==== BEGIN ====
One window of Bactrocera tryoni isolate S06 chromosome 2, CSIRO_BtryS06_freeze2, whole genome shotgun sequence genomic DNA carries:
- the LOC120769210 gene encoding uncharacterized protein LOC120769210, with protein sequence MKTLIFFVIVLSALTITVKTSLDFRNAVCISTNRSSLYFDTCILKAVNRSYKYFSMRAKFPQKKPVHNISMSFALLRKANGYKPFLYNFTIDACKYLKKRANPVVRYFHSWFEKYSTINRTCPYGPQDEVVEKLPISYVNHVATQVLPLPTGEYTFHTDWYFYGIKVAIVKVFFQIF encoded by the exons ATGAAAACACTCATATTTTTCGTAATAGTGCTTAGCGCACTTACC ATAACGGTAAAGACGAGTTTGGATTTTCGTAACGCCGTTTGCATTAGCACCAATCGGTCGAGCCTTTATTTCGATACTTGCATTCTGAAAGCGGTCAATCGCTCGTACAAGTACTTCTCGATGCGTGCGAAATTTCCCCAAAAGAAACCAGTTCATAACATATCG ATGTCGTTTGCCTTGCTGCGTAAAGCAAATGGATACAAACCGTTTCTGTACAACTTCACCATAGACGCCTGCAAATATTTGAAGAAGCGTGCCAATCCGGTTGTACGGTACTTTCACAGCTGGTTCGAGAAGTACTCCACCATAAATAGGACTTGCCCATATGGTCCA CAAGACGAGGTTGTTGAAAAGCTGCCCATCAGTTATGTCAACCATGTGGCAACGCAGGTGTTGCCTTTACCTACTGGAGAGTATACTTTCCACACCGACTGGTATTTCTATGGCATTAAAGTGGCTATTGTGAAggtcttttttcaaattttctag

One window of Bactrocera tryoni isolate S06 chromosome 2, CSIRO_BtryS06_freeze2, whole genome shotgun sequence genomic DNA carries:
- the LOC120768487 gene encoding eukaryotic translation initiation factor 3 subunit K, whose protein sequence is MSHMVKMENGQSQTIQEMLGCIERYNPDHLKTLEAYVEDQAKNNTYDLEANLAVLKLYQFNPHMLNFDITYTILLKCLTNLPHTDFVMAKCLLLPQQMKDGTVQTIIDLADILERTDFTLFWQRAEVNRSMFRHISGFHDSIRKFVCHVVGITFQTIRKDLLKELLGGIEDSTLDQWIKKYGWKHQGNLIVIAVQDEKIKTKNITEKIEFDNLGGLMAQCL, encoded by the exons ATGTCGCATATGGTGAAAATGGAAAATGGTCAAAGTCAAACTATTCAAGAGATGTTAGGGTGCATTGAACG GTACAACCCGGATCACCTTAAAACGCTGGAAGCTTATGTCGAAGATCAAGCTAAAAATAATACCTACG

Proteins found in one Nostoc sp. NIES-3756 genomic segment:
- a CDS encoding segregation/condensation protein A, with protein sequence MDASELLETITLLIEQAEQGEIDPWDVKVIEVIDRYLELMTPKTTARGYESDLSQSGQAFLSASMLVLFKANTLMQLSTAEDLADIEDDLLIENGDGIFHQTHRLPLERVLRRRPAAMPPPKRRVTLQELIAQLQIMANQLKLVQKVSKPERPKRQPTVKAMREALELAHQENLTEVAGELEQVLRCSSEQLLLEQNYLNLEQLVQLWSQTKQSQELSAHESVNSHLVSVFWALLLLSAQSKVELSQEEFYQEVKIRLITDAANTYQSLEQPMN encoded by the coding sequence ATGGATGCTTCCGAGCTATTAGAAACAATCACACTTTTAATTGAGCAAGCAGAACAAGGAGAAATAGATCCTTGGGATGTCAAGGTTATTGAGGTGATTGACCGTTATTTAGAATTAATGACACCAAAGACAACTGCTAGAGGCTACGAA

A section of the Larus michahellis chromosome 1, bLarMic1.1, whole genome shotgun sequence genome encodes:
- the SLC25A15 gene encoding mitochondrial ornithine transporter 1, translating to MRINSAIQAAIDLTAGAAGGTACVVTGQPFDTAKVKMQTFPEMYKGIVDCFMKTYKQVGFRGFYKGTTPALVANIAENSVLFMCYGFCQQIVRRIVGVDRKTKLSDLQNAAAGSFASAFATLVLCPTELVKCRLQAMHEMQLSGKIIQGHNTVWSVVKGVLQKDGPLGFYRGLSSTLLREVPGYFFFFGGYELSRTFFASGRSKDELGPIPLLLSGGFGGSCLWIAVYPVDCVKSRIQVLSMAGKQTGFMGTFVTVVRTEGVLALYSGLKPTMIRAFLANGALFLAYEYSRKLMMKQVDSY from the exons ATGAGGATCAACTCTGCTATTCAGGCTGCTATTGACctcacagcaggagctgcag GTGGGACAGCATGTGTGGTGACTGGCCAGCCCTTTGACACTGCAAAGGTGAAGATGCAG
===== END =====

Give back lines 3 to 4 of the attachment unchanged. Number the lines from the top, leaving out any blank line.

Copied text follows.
One window of Bactrocera tryoni isolate S06 chromosome 2, CSIRO_BtryS06_freeze2, whole genome shotgun sequence genomic DNA carries:
- the LOC120768487 gene encoding eukaryotic translation initiation factor 3 subunit K, whose protein sequence is MSHMVKMENGQSQTIQEMLGCIERYNPDHLKTLEAYVEDQAKNNTYDLEANLAVLKLYQFNPHMLNFDITYTILLKCLTNLPHTDFVMAKCLLLPQQMKDGTVQTIIDLADILERTDFTLFWQRAEVNRSMFRHISGFHDSIRKFVCHVVGITFQTIRKDLLKELLGGIEDSTLDQWIKKYGWKHQGNLIVIAVQDEKIKTKNITEKIEFDNLGGLMAQCL, encoded by the exons ATGTCGCATATGGTGAAAATGGAAAATGGTCAAAGTCAAACTATTCAAGAGATGTTAGGGTGCATTGAACG GTACAACCCGGATCACCTTAAAACGCTGGAAGCTTATGTCGAAGATCAAGCTAAAAATAATACCTACG